August 26. . . Madness Music
I’m madly rewriting Madness after my conversation with dramaturg Dana Lynn Formby. Digging into questions of fathers you want to be like and fathers you don’t, and The Flying Man’s connection to our dancers.
I’m glad to tackle the script’s darker undercurrents of loss and longing, since otherwise the play is just too funny. Funny’s good, but better when there’s something underneath it. I keep thinking about descriptions of abstract art like Matisse, where bright vibrant color can be balanced by a single dark line.
I talk with Matt and Tom Sivak about the music that they’ll improvise for the Madness workshop – music to accompany the dancers’ actions and spur the varied dance numbers, and sound effects for objects onstage.
Tom is a musical theatre composer and terrific piano player – and piano tuner. Matt’s a drummer who plays every style and does stage sound design, including live sound effects for The Radio Theatre Project at The Studio@620.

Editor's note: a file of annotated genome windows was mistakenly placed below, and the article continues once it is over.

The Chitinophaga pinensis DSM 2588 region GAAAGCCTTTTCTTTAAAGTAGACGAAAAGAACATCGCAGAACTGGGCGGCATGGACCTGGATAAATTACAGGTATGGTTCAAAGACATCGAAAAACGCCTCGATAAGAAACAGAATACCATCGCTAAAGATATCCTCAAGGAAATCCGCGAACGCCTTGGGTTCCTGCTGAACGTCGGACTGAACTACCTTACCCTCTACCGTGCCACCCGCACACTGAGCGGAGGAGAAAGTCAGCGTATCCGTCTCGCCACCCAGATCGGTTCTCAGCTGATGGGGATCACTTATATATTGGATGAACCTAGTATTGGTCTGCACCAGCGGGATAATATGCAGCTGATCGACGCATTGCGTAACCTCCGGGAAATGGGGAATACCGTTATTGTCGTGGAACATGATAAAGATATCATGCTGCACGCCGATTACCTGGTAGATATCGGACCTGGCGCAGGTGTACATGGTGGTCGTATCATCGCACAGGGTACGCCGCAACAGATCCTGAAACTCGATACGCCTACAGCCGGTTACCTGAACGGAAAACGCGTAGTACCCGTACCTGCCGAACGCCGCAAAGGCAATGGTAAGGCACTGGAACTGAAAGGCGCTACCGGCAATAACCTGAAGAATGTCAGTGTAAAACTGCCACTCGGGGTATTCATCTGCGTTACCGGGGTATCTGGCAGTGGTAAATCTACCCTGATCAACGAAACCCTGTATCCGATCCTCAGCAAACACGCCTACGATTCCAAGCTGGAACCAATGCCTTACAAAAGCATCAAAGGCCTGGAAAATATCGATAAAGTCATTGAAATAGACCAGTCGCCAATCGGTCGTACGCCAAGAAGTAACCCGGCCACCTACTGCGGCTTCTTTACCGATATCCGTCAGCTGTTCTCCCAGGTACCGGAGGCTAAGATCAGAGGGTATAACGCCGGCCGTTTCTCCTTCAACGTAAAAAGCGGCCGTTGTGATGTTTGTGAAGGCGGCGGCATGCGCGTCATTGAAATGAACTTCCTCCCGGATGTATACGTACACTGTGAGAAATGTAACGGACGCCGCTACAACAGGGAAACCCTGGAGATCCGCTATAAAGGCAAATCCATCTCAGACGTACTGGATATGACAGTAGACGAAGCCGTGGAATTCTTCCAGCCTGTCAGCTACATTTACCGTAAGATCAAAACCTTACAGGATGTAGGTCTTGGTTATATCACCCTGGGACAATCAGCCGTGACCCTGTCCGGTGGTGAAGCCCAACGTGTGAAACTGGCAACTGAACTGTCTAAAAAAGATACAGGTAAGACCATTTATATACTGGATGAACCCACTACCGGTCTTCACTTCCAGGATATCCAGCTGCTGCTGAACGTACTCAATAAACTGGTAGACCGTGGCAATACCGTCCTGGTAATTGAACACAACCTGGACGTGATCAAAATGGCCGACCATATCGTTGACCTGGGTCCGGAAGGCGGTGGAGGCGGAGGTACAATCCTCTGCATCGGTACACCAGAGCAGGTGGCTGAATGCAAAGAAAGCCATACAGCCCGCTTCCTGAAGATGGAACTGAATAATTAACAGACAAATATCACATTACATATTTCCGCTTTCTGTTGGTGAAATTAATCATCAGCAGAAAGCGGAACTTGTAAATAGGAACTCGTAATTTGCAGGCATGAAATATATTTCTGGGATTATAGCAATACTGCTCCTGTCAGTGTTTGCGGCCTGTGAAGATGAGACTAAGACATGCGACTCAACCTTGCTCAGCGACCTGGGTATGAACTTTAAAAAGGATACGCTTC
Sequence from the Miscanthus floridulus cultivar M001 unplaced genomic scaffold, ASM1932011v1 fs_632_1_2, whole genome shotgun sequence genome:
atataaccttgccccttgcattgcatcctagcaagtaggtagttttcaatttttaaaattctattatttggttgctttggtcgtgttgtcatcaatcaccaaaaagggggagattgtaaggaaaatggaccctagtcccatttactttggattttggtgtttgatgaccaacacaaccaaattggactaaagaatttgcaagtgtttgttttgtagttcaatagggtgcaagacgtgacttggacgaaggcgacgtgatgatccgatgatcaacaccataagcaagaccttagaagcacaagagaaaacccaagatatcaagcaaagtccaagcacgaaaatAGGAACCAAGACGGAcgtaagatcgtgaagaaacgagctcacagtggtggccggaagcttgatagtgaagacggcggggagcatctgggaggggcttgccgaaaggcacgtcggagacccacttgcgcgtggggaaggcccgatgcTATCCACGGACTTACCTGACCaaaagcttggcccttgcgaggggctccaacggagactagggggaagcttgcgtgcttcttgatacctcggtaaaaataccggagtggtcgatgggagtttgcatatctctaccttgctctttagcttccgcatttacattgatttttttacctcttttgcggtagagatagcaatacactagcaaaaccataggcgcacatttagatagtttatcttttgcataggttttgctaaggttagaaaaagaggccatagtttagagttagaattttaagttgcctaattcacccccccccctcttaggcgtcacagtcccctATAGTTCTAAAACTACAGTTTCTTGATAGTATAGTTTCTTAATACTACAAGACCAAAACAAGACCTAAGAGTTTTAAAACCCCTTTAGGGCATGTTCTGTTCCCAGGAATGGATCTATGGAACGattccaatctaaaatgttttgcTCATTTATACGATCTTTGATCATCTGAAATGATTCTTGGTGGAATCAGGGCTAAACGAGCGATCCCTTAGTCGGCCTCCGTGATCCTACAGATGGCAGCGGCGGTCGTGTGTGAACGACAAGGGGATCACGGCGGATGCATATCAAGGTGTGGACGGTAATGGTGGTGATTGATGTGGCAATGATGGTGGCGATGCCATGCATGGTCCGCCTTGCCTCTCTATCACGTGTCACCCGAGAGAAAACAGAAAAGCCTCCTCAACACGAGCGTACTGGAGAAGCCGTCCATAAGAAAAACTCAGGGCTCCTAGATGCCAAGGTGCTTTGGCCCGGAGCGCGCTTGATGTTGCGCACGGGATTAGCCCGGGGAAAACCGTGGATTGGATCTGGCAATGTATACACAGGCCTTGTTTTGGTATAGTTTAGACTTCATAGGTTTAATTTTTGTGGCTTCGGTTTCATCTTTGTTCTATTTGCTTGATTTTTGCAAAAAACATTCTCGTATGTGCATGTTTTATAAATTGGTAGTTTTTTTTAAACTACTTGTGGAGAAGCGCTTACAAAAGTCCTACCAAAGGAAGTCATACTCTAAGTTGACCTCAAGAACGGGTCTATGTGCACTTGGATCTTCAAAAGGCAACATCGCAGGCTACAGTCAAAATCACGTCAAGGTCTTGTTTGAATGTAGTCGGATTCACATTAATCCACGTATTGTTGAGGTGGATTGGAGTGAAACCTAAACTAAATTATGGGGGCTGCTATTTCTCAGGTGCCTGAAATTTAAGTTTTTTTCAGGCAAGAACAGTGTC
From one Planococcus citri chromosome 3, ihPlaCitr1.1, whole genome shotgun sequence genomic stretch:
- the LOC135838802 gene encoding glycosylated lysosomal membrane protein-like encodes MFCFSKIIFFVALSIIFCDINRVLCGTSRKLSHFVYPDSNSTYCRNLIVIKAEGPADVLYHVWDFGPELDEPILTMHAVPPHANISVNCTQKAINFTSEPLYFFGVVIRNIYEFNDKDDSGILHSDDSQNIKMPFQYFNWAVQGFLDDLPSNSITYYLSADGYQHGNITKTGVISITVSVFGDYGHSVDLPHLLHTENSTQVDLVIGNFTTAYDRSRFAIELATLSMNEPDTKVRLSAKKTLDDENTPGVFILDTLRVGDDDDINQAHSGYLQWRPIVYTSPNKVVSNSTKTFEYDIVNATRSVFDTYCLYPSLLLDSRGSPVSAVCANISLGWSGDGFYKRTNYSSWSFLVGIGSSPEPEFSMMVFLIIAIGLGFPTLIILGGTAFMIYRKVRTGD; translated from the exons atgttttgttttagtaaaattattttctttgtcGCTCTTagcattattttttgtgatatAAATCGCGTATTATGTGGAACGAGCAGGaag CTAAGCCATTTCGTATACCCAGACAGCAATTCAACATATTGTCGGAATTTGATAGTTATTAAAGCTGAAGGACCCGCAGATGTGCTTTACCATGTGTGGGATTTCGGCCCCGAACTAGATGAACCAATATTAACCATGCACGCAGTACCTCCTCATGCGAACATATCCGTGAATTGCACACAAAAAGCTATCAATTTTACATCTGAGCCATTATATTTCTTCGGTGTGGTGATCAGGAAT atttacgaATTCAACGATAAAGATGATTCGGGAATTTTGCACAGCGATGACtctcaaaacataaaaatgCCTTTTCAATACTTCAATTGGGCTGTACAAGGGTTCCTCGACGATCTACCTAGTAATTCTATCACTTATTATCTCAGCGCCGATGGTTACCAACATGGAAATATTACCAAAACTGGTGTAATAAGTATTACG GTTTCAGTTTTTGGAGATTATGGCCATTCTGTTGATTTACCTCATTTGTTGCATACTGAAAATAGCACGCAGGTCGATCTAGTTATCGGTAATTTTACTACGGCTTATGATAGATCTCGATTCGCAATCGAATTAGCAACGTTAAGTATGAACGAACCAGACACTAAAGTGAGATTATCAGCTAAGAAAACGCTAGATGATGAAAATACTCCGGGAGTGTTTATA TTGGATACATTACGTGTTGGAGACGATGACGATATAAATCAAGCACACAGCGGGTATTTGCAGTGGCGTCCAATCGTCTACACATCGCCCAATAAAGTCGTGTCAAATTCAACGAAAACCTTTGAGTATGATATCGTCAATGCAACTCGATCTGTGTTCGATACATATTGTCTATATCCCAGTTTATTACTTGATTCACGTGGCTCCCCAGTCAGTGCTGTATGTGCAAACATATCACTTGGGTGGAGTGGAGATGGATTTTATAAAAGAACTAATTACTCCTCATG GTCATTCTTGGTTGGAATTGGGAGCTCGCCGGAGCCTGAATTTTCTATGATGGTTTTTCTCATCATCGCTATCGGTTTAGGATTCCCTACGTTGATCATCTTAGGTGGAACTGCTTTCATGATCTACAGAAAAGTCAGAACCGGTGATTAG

They both ask excellent questions about how, why and when the music is part of the play. Since it’s a workshop, they decide to focus on one signature Dance Contraption tune – one they can play straight or “broken,” as The Machine evolves during the script. They’ll provide a glimpse of the many different songs mentioned in the script by letting Matt change the rhythm to swing, salsa, a Paso Doble and the final mambo breakdown.
Tom suggests using the technique of a “prepared piano” – altering the sound by placing objects on or under certain strings. We’ve seen this a jazz concert, which surprises Tom. He’s never done it on an upright piano before, but since that’s what 620 has, he’s going to try.